Employment Compensation: Disability Discrimination
Disability Discrimination Act 1996
Equal opportunity in employment is guaranteed by statute and in the case of disability discrimination, that statute is the Disability Discrimination Act 1996 (DDA). That Act, although amended and revised several times, has stood the test of time in providing fair treatment to thosewith disabilities in the workforce. The Act covers both physical and mental impairments. According to the Act, workers with limitations caused by impairment or disability must be provided fair and equal consideration in every facet of employment, from recruiting to training, in promotion eligibility and in the terms and conditions of employment, such as pay and benefits; equal opportunity is their guaranteed right.
The Act defines a disability as a physical or mental impairment that is long-term or permanent and that impairment affects the individual’s ability to perform routine daily living functions. The Act outlines various responsibilities and requirements for employers and businesses. Making reasonable alterations to remove barriers to access businesses and places of employment, such as installing a ramp are required by the Act.
The DDA spells out many violations that impede disabled workers. One violation is when employers deliberately deal with employees who are disabled in a manner different from others, when these actions place a disabled employee at a disadvantage, for example during promotion considerations. Another discriminatory practice is negligence in failing to abide by the tenants of the Act when an employer fails to make expected renovations to allow access and meet the disabled employee’s needs.
HMSO – Code of Practice
A code of practice entitled the “Elimination of discrimination in the field of employment against a disabled person or persons who have had a disability”is published by Her Majesty’s Stationery Office (HMSO).The code’s intended purpose is providing guidance for employers and trade unions in making provisions that eliminate practices and policies from hiring procedures that are discriminatory toward persons with disabilities.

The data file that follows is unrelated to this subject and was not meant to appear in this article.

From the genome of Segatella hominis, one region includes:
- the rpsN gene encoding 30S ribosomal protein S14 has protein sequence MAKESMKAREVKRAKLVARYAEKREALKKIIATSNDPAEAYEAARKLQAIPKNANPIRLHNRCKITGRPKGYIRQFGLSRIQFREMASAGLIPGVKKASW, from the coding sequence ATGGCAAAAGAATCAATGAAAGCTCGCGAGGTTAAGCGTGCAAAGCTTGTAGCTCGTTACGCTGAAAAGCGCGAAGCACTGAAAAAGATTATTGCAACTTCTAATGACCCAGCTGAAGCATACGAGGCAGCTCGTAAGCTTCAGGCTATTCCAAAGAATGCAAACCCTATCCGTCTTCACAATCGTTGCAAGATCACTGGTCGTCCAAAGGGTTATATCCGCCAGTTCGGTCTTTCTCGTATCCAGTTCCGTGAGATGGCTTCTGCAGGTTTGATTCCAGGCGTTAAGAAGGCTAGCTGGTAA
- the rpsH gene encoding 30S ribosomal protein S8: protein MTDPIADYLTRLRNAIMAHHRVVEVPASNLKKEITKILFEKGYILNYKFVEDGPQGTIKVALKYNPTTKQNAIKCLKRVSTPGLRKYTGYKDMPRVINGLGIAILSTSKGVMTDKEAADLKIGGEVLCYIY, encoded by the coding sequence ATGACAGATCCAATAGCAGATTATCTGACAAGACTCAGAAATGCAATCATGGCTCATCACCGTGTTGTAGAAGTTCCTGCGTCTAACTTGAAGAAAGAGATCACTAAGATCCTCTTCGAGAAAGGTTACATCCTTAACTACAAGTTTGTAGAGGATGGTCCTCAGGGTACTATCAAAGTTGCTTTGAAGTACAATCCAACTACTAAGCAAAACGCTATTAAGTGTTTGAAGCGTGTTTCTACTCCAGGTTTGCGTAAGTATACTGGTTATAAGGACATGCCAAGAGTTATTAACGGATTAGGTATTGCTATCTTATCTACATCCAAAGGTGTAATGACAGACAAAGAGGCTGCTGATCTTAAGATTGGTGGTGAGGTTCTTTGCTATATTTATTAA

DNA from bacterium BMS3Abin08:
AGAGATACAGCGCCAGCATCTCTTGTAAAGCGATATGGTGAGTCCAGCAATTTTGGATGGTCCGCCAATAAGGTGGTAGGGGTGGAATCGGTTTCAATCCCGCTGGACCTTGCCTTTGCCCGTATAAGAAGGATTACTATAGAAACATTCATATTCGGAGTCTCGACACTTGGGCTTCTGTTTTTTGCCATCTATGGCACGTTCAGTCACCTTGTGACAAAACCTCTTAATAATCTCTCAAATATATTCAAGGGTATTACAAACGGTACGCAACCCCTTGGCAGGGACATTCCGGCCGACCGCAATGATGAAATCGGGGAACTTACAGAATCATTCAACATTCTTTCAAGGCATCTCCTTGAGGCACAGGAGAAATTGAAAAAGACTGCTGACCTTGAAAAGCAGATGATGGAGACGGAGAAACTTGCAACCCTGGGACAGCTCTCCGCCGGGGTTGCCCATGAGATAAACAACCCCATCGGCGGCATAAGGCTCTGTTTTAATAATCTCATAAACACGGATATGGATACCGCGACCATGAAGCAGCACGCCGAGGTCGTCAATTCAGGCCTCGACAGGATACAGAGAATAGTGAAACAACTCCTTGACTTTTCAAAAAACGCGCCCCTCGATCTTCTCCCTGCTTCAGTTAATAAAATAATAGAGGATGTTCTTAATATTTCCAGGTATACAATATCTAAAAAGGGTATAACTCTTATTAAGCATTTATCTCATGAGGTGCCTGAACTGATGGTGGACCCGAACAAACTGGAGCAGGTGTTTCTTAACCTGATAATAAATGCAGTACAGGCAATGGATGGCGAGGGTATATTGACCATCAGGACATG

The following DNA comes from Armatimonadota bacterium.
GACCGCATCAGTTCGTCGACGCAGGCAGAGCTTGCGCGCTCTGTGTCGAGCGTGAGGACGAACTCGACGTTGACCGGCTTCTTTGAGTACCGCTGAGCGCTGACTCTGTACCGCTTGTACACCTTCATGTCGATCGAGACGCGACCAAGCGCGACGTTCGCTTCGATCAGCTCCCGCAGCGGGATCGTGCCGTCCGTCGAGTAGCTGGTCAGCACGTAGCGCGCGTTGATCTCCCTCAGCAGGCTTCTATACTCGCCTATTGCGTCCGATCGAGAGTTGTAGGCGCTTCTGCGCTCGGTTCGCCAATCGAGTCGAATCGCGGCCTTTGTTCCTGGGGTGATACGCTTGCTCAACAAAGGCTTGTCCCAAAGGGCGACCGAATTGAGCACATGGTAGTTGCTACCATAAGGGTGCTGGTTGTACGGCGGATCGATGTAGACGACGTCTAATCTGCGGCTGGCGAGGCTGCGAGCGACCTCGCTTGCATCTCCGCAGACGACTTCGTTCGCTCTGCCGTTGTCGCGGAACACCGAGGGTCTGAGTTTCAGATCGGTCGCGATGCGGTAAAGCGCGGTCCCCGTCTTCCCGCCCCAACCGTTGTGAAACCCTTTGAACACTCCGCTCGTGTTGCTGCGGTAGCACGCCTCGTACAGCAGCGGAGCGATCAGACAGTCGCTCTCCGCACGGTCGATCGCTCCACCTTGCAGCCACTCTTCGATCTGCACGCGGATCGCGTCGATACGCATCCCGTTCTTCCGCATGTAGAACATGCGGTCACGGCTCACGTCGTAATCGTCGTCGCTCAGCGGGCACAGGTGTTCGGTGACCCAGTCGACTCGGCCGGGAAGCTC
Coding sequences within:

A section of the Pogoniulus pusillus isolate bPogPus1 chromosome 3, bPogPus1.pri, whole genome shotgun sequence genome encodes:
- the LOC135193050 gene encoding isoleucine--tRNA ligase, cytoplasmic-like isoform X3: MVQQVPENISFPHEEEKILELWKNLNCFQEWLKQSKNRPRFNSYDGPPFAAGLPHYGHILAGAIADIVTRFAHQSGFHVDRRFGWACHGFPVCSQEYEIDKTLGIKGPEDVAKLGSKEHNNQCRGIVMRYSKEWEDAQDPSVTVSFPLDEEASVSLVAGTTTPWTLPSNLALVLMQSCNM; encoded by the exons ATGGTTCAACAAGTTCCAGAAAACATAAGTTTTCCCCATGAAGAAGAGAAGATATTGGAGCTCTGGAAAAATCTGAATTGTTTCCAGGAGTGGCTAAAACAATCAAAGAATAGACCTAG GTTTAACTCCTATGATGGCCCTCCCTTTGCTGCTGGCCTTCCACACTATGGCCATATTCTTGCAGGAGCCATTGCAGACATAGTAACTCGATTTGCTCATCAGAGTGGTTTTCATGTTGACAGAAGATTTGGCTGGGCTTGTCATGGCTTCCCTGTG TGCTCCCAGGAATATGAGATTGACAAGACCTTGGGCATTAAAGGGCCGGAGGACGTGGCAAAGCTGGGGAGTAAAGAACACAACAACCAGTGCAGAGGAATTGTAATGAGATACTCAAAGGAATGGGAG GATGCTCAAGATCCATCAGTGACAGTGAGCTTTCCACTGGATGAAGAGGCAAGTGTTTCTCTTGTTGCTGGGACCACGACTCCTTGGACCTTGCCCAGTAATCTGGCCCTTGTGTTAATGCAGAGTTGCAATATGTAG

The “Code of Practice – Rights of Access, Goods, Facilities, Services and Premises” outlines four options, “removing, altering or avoiding a physical feature, or providing the service by alternative means.” It does not mandate which option a business or employer must use, but suggests that removing the barrier is the most sensible long-term alternative.
Consultation for Legal Advice
Anyone who believes they have been the victim of discrimination due to a disability should instruct a skilled employment law specialist. It takes years of experience to deal with the delicate nature of workplace discrimination or discriminatory employment practices. A knowledgeable solicitor will examine an employer’s policies, if you were denied employment, promotion, benefits, or unfairly dismissed from employment and inform you if those policies or a given action violates the DDA or the supplemental Code of Practice.
The solicitor should also make use of the Conditional Fee Agreement (CFA), more commonly referred to as the “No win no fee” scheme. This no risk approach to handling employment law claims allows the solicitor and the client to agree on a fixed percentage of the compensation award as the fee for representation. If no compensation is awarded, no fee is due. Utilising this approach allows the client the flexibility to pursue a claim without the worry of upfront fees, hidden costs or surprise expenses. For More Information Visit: Employment Compensation